Five severely disabled stroke patients show signs of recovery following the injection of stem cells into their brain.
Prof Keith Muir, of Glasgow University, who is treating them, says he is "surprised" by the mild to moderate improvements in the five patients.
He stresses it is too soon to tell whether the effect is due to the treatment they are receiving.
The results will be presented at the European Stroke Conference in London.
Commenting on the research, Dr Clare Walton of the Stroke Association said: "The use of stem cells is a promising technique which could help to reverse some of the disabling effects of stroke. We are very excited about this trial; however, we are currently at the beginning of a very long road and significant further development is needed before stem cell therapy can be regarded as a possible treatment."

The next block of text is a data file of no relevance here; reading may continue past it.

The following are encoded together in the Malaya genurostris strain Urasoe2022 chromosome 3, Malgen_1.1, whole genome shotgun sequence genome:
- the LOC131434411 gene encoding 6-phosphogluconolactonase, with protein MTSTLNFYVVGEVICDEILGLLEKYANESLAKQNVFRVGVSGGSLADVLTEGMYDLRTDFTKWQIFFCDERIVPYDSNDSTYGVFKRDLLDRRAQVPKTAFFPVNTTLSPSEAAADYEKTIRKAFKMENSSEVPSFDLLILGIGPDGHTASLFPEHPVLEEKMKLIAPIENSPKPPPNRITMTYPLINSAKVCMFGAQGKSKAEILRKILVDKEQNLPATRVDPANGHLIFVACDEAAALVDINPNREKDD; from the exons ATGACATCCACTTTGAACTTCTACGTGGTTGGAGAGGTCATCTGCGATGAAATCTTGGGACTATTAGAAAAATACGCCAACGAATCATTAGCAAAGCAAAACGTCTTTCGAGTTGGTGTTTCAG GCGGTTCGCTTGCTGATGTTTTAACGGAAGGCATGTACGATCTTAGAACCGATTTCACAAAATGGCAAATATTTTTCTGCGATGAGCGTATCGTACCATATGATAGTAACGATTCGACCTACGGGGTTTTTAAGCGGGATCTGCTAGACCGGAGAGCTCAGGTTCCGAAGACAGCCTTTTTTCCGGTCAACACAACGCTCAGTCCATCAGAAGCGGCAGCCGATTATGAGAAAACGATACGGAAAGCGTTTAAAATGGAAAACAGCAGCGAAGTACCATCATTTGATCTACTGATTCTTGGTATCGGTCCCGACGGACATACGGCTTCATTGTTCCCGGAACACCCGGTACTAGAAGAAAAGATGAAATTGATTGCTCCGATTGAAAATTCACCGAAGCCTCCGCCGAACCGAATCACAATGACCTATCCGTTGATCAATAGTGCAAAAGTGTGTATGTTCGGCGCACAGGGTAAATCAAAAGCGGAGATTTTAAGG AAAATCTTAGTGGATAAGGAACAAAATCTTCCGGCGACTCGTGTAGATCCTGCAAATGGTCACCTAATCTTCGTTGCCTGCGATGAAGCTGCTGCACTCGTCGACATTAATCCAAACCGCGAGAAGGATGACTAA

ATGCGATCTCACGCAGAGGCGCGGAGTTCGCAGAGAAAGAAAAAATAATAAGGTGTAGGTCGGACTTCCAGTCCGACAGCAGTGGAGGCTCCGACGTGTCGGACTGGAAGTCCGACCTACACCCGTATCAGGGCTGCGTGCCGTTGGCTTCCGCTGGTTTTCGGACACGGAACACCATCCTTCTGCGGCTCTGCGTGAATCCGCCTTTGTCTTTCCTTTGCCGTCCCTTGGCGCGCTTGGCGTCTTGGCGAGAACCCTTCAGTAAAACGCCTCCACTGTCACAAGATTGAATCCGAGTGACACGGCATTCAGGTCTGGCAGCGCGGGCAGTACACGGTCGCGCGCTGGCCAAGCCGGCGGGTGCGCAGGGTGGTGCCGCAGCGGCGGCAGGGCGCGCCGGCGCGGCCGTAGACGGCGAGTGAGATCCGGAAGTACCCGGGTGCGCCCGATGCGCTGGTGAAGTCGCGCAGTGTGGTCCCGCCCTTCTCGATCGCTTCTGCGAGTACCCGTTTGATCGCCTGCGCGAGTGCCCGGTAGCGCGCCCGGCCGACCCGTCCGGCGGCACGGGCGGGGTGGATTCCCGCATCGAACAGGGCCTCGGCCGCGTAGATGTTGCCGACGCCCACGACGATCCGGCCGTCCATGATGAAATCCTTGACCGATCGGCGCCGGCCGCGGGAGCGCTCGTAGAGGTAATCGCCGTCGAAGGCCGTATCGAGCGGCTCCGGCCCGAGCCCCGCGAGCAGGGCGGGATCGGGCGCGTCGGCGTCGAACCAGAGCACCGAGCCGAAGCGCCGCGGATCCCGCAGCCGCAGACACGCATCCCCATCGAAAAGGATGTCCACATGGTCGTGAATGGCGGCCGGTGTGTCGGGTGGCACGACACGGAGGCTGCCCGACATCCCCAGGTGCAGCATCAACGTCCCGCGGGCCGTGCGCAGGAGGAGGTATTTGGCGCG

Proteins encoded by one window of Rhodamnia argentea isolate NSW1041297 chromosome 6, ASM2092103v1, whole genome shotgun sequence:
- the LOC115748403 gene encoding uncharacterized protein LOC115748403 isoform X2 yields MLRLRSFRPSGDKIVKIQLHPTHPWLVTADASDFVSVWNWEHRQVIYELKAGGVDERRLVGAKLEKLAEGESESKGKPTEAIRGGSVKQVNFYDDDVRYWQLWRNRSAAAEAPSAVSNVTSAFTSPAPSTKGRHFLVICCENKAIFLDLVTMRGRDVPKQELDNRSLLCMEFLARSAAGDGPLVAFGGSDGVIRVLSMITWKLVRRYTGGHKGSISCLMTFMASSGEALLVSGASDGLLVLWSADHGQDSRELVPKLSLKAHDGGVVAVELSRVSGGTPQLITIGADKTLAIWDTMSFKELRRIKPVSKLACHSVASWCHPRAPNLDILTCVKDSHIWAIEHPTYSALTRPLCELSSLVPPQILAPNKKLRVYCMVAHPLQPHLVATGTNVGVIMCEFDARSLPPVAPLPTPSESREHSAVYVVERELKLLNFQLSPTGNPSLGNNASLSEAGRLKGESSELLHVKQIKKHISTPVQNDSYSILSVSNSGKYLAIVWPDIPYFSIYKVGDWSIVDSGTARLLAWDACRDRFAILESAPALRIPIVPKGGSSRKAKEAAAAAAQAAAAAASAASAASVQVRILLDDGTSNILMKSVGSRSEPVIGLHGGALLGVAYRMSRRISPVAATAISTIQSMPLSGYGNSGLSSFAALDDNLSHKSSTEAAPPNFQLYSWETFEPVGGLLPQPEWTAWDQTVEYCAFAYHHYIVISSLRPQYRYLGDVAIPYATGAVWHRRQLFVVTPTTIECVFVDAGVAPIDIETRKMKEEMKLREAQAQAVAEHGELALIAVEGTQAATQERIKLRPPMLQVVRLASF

The stem cells were created 10 years ago from one sample of nerve tissue taken from a foetus. The company that produces the stem cells, Reneuron, is able to manufacture as many stem cells as it needs from that original sample.
It is because a foetal tissue sample was involved in the development of the treatment that it has its critics.
Among them is anti-abortion campaigner Lord Alton. "The bottom line is surely that the true donor (the foetus) could not possibly have given consent and that, of course, raises significant ethical considerations," he said.
Reneuron says the trial - which it funded - has ethical approval from the medicine's regulator. It added that one tissue sample was used in development 10 years ago and that foetal material has not been used since.